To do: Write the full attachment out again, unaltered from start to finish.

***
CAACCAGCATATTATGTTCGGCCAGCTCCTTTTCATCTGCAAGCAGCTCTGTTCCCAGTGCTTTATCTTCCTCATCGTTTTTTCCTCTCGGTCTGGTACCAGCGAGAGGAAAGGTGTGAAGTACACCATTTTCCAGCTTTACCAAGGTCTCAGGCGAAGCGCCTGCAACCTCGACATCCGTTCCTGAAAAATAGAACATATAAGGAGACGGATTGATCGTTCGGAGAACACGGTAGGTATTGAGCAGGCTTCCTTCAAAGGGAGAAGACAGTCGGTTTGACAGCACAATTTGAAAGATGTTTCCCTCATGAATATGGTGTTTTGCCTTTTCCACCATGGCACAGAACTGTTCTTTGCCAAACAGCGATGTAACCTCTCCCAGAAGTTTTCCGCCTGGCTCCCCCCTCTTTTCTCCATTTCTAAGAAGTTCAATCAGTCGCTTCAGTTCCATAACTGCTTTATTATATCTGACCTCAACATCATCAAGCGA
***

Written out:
CAACCAGCATATTATGTTCGGCCAGCTCCTTTTCATCTGCAAGCAGCTCTGTTCCCAGTGCTTTATCTTCCTCATCGTTTTTTCCTCTCGGTCTGGTACCAGCGAGAGGAAAGGTGTGAAGTACACCATTTTCCAGCTTTACCAAGGTCTCAGGCGAAGCGCCTGCAACCTCGACATCCGTTCCTGAAAAATAGAACATATAAGGAGACGGATTGATCGTTCGGAGAACACGGTAGGTATTGAGCAGGCTTCCTTCAAAGGGAGAAGACAGTCGGTTTGACAGCACAATTTGAAAGATGTTTCCCTCATGAATATGGTGTTTTGCCTTTTCCACCATGGCACAGAACTGTTCTTTGCCAAACAGCGATGTAACCTCTCCCAGAAGTTTTCCGCCTGGCTCCCCCCTCTTTTCTCCATTTCTAAGAAGTTCAATCAGTCGCTTCAGTTCCATAACTGCTTTATTATATCTGACCTCAACATCATCAAGCGA